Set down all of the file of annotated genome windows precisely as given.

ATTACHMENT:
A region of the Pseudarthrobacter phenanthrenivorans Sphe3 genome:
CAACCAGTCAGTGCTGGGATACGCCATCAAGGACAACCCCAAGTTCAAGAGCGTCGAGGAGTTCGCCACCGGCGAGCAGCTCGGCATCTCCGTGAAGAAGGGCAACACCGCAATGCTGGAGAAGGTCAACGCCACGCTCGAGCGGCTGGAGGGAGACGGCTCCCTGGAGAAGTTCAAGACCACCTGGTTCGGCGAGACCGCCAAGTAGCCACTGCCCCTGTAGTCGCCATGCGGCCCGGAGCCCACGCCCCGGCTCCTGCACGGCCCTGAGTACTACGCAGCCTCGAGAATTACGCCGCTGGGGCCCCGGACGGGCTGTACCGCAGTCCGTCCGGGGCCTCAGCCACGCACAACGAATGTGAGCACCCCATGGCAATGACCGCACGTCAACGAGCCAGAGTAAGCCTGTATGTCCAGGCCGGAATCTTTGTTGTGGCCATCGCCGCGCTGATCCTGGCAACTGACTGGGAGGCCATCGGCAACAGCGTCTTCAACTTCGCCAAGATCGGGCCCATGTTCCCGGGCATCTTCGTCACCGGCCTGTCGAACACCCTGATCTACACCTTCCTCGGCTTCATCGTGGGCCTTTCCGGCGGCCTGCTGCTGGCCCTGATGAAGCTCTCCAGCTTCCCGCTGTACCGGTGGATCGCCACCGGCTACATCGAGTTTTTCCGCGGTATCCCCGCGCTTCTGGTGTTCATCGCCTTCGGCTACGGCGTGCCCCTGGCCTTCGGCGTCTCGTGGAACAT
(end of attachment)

A region of the Pseudarthrobacter phenanthrenivorans Sphe3 genome:
CAACCAGTCAGTGCTGGGATACGCCATCAAGGACAACCCCAAGTTCAAGAGCGTCGAGGAGTTCGCCACCGGCGAGCAGCTCGGCATCTCCGTGAAGAAGGGCAACACCGCAATGCTGGAGAAGGTCAACGCCACGCTCGAGCGGCTGGAGGGAGACGGCTCCCTGGAGAAGTTCAAGACCACCTGGTTCGGCGAGACCGCCAAGTAGCCACTGCCCCTGTAGTCGCCATGCGGCCCGGAGCCCACGCCCCGGCTCCTGCACGGCCCTGAGTACTACGCAGCCTCGAGAATTACGCCGCTGGGGCCCCGGACGGGCTGTACCGCAGTCCGTCCGGGGCCTCAGCCACGCACAACGAATGTGAGCACCCCATGGCAATGACCGCACGTCAACGAGCCAGAGTAAGCCTGTATGTCCAGGCCGGAATCTTTGTTGTGGCCATCGCCGCGCTGATCCTGGCAACTGACTGGGAGGCCATCGGCAACAGCGTCTTCAACTTCGCCAAGATCGGGCCCATGTTCCCGGGCATCTTCGTCACCGGCCTGTCGAACACCCTGATCTACACCTTCCTCGGCTTCATCGTGGGCCTTTCCGGCGGCCTGCTGCTGGCCCTGATGAAGCTCTCCAGCTTCCCGCTGTACCGGTGGATCGCCACCGGCTACATCGAGTTTTTCCGCGGTATCCCCGCGCTTCTGGTGTTCATCGCCTTCGGCTACGGCGTGCCCCTGGCCTTCGGCGTCTCGTGGAACAT